London: Researchers from Scotland and the US are taking a step towards reversing the effects of Rett Syndrome, a debilitating genetic disease affecting very young children in large numbers worldwide.
Scientists from the University of Glasgow have been awarded USD 1.6 million to work together with three research institutes in the US to develop treatments for Rett Syndrome, a profoundly disabling condition that has commonalities with autism spectrum disorders.
The grant, from the Rett Syndrome Research Trust (RSRT), will build an international consortium of researchers who will expand the breadth and depth of high-impact gene therapy research into the disease.
This is the first research group in the world specialising in gene therapy to combat the disease. This consortium will build on recent research breakthroughs that have successfully used gene therapy to reverse the progress of the disease in mice.
Future research will concentrate on developing similar treatments for clinical trials in humans.
Rett Syndrome is caused by a mutation in the MECP2 gene that leads to numerous devastating symptoms, some of which worsen over time.
It predominantly affects girls and causes severe regression in early childhood robbing children of the ability to speak, move normally and use their hands.
The disease also causes disordered breathing, tremors, severe anxiety and emotional disturbances, seizures, and digestive, circulatory and orthopaedic problems.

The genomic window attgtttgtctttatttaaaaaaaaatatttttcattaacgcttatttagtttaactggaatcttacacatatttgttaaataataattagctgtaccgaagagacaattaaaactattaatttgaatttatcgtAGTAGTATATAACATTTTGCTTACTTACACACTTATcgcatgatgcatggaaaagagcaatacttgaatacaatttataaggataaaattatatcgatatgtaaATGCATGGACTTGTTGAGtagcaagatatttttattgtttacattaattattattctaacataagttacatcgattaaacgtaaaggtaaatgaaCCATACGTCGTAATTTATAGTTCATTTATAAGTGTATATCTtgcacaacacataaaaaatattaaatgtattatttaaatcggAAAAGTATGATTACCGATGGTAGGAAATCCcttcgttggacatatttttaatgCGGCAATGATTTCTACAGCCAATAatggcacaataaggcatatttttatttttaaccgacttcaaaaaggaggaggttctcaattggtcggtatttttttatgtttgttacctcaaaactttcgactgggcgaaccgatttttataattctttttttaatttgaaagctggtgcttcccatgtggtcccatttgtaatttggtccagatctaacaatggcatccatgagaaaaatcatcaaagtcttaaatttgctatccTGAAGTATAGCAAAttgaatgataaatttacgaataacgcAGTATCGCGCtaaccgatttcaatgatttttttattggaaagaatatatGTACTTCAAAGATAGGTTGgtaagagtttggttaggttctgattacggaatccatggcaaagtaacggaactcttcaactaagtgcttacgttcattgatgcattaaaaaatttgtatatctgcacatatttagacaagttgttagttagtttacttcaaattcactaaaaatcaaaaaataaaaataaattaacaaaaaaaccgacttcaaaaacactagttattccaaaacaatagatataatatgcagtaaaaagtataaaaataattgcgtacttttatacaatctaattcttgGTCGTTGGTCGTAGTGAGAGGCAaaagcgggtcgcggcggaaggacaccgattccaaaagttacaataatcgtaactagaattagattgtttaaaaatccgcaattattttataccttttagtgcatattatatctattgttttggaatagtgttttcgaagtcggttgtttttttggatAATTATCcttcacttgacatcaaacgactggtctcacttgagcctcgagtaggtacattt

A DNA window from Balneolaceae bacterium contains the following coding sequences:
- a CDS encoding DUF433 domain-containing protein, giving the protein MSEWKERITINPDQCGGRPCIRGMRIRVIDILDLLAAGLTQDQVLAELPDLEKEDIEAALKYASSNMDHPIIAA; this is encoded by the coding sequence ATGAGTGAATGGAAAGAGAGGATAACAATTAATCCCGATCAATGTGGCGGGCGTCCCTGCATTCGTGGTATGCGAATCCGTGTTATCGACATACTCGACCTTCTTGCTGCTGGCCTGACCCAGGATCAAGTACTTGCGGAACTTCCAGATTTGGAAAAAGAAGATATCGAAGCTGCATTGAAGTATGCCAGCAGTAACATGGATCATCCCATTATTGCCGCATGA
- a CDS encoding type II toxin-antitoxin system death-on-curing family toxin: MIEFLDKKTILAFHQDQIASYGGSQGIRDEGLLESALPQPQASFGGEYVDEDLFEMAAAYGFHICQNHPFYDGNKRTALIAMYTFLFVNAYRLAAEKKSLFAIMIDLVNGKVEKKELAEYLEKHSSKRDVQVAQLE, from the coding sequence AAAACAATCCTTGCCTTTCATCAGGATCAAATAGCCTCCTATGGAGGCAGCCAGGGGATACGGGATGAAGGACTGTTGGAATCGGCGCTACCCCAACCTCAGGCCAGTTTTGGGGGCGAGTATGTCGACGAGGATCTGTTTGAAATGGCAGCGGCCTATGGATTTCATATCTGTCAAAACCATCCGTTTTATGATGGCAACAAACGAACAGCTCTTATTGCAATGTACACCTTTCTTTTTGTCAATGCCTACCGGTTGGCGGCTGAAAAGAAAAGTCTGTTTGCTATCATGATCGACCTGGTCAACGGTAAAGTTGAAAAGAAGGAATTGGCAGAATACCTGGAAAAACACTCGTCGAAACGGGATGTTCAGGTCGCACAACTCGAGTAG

Although most children survive to adulthood they require total round-the-clock care for the duration of their lives. Researchers will target the underlying cause of the illness using gene therapy.
They eventually hope to develop treatments capable of reversing or preventing the symptoms of the disease meaning that sufferers will be able to lead relatively normal lives.
Dr Stuart Cobb, a neuroscientist from the University of Glasgow's Institute of Neuroscience and Psychology is leading the Glasgow team, alongside Dr Mark Bailey, a geneticist from the School of Life Sciences, also at the same university.
Dr Cobb said, "This funding comes at a very exciting time in the study of Rett Syndrome. Researchers have already proven that it is theoretically possible to beat the disease, but now we need to look at effective ways of delivering new treatments."
"Gene therapy now gives us an arsenal of new weapons to combat this disease and it is conceivable that one day we will be able to correct the cause of Rett at its very source and thus provide a profound recovery of function," he said.